Who Are You Calling Upper Class?

Inspired by a Seattle Times article entitled “Gap between rich and poor widening in troubled economy” I started to write a brilliant attack on the Bush Administration’s tax policies, which in my mind seemed to invariably favor the rich.

Before beginning, though, I decided I needed to clarify some terms, beginning with the term “middle class,” which is a term both parties seem to use rather loosely, perhaps not too surprising when you realize how many people claim that they are “middle class” or aspire to be “middle class.”

After searching the web for a definition, I ended up here, which seemed to offer the most comprehensive definition of this, at best, rather nebulous term.

It seemed to me that the technical definition offered, that the middle class is that part of the population that lies between the bottom 20% and the top 20%, is rather meaningless. Does that mean that in an impoverished third-world nation that someone who makes a $1000 a year is middle class? Using this definition, it’s impossible to argue that the middle class is disappearing because by definition there will always be a middle class, no matter how impoverished the nation might be.

Personally, though, I was more upset by some of the ramificaitions of that definition. Here’s one way of using those guidelines to define “middle class” from the article referenced above:

Another way to determine the economic middle class is to take the median household income of $40,800 and define as middle class those households that are between 80% and 120% of the median…that is households between $33,000 and $49,000.

According to that definition, I wouldn’t be middle class at all. I’d be part of the upper class, by a rather considerable margin.

Another application of that definition seems even more suspect in my mind:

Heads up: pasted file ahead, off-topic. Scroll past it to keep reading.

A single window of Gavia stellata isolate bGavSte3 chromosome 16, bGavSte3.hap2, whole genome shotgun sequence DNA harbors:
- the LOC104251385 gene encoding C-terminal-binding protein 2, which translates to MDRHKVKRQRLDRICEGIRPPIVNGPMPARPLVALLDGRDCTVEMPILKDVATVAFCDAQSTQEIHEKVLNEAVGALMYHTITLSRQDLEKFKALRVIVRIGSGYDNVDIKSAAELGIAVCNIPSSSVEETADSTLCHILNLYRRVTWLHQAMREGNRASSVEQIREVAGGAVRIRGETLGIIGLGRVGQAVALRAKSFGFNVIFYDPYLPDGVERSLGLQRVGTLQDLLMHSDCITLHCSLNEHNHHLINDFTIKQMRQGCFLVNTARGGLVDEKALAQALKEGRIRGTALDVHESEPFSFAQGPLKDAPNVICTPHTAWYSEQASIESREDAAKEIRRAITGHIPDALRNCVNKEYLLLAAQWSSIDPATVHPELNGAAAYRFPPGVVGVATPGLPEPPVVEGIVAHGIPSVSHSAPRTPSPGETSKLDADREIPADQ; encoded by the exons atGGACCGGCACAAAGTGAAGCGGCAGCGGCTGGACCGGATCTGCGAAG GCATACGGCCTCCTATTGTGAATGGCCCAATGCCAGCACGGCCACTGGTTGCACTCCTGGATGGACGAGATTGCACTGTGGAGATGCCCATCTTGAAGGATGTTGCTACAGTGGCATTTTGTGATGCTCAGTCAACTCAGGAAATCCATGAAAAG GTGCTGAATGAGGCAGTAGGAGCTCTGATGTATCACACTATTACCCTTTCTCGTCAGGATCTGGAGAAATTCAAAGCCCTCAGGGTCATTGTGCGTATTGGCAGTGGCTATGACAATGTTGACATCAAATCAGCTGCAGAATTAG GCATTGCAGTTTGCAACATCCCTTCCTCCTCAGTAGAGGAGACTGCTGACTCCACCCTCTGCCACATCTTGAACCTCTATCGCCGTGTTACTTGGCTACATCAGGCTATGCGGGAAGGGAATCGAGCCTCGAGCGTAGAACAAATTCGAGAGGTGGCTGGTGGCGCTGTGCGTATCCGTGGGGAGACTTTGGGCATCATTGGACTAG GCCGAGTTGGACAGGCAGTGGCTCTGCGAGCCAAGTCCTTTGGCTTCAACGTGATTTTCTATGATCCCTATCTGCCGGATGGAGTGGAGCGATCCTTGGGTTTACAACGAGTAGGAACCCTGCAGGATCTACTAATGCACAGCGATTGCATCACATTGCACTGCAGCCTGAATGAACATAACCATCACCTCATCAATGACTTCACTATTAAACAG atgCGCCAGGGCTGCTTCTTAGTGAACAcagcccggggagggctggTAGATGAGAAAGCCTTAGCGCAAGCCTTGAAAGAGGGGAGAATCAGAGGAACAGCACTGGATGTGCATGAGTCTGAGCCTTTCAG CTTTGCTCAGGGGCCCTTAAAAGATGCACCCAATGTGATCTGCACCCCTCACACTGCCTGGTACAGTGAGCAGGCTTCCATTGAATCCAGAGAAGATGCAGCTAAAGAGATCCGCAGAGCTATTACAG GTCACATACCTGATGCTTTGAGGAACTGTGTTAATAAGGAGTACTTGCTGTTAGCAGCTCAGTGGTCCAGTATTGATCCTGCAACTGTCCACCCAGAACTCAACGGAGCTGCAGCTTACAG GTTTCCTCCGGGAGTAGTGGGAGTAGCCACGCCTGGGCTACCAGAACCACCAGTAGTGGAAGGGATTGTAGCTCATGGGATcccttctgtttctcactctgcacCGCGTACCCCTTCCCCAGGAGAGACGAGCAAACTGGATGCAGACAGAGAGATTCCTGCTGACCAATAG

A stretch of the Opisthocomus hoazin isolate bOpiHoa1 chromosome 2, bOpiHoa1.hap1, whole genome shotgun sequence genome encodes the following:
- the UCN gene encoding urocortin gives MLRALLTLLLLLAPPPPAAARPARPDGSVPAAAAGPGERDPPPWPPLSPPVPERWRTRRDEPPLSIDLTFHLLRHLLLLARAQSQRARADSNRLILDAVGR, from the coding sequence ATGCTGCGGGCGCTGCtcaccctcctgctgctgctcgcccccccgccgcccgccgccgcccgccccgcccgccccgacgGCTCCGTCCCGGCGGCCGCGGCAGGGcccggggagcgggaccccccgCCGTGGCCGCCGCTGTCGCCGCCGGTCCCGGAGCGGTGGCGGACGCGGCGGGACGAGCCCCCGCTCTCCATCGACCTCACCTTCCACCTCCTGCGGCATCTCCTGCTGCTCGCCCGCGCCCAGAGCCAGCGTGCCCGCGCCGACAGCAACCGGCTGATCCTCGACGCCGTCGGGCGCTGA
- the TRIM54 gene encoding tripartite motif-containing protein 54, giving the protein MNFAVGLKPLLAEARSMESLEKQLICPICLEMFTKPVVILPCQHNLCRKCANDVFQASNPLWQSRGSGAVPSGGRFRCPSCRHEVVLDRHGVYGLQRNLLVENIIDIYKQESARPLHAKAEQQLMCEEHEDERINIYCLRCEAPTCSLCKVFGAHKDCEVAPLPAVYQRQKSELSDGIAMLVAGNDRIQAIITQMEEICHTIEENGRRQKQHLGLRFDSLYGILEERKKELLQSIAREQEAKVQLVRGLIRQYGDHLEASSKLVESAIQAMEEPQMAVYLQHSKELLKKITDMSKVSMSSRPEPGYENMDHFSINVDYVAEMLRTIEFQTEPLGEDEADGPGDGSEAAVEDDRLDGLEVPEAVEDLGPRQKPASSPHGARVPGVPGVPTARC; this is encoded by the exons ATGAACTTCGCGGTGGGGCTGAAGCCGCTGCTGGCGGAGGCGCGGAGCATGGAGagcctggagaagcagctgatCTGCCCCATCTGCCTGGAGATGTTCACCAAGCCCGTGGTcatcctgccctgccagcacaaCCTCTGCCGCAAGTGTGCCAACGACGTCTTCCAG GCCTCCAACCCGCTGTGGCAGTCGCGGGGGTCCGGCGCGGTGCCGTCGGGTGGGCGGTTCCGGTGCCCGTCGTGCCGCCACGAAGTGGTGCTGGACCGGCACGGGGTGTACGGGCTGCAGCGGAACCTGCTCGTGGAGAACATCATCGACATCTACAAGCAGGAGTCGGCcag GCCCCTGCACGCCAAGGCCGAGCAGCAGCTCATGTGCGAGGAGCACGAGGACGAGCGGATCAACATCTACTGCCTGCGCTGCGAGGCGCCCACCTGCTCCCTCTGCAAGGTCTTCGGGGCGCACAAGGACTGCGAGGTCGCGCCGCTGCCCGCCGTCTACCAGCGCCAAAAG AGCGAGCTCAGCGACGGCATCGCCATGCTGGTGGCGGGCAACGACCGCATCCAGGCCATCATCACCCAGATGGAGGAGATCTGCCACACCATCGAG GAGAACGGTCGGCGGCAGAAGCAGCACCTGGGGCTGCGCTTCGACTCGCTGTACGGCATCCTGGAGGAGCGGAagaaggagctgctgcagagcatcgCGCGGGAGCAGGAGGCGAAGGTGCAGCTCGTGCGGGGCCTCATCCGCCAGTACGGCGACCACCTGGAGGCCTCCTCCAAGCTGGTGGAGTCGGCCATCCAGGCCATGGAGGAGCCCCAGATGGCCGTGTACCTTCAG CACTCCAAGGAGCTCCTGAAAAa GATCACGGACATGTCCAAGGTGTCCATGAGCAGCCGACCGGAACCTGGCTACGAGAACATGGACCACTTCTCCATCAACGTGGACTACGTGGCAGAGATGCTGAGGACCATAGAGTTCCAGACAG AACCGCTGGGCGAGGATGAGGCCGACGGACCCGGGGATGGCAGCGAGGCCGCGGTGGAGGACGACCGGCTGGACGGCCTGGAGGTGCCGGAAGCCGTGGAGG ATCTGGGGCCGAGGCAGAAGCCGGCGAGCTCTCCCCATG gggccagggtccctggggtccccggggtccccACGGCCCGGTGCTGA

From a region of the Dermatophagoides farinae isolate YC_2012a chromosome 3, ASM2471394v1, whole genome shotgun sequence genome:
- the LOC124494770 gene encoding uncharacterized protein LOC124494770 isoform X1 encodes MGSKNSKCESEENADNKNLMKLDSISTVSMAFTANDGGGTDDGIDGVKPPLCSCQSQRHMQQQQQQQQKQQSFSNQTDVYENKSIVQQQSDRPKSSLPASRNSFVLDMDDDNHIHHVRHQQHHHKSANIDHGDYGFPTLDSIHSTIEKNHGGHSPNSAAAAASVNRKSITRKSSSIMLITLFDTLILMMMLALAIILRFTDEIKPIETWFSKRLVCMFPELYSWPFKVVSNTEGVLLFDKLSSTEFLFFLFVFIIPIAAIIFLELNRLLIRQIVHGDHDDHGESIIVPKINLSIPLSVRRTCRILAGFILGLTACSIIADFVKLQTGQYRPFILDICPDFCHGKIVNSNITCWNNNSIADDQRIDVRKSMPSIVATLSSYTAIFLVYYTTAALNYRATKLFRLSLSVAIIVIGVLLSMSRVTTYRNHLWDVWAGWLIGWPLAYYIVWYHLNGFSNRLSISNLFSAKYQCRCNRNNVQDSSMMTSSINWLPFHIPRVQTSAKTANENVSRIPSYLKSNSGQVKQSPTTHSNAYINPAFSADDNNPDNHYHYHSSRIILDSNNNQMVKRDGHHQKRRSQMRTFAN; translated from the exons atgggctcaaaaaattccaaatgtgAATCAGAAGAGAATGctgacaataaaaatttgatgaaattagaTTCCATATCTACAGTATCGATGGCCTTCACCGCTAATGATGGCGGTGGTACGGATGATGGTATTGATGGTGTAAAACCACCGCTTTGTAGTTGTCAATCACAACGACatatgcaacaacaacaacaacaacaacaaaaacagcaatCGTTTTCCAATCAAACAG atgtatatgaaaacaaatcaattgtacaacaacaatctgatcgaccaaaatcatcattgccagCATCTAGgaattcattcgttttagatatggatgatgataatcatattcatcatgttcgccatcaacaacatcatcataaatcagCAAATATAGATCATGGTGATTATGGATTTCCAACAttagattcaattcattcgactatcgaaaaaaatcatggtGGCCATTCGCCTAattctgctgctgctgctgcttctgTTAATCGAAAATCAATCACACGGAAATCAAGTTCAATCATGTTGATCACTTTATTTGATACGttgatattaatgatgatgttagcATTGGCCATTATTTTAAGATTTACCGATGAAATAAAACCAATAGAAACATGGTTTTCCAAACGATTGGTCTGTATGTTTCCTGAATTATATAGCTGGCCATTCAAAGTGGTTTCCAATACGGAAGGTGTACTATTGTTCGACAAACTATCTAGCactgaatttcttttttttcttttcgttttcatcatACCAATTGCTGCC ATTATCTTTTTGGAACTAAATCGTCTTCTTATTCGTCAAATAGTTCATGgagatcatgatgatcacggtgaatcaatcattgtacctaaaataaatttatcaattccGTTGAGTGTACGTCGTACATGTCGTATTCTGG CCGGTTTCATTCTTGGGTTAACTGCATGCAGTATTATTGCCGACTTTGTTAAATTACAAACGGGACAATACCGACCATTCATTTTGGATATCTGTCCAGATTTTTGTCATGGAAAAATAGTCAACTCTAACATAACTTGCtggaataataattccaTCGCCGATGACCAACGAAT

… using U.S. census data from 1999, the middle class is those families whose incomes are more than $17,000 and less than $76,000.

I’m extremely doubtful that $17,000 would allow a family to live what I would call a middle class lifestyle. Here in the Pacific Northwest, at least west of the mountains where I live, at least half of that income would go for housing. Half of what’s left would have to go for food, and most of what’s left would go for car payments and gas money. They certainly couldn’t afford family health insurance or money for education. I doubtthey could even afford to outfit kids for school, except by going to charitable organizations.

This definition would, depending on the year, again put me in the upper class. It would certainly put most of my friends with two working family members in the upper class, which, again, seems like a questionable categorization to me.

Issues like this make me wish I’d taken more classes in economics or, even, read more widely in the field. I do know that I’ll be thinking a lot more on what the term “middle class” really means to me and why I’m so convinced that protecting what I call the “middle class” is essential to the long-term welfare of our nation.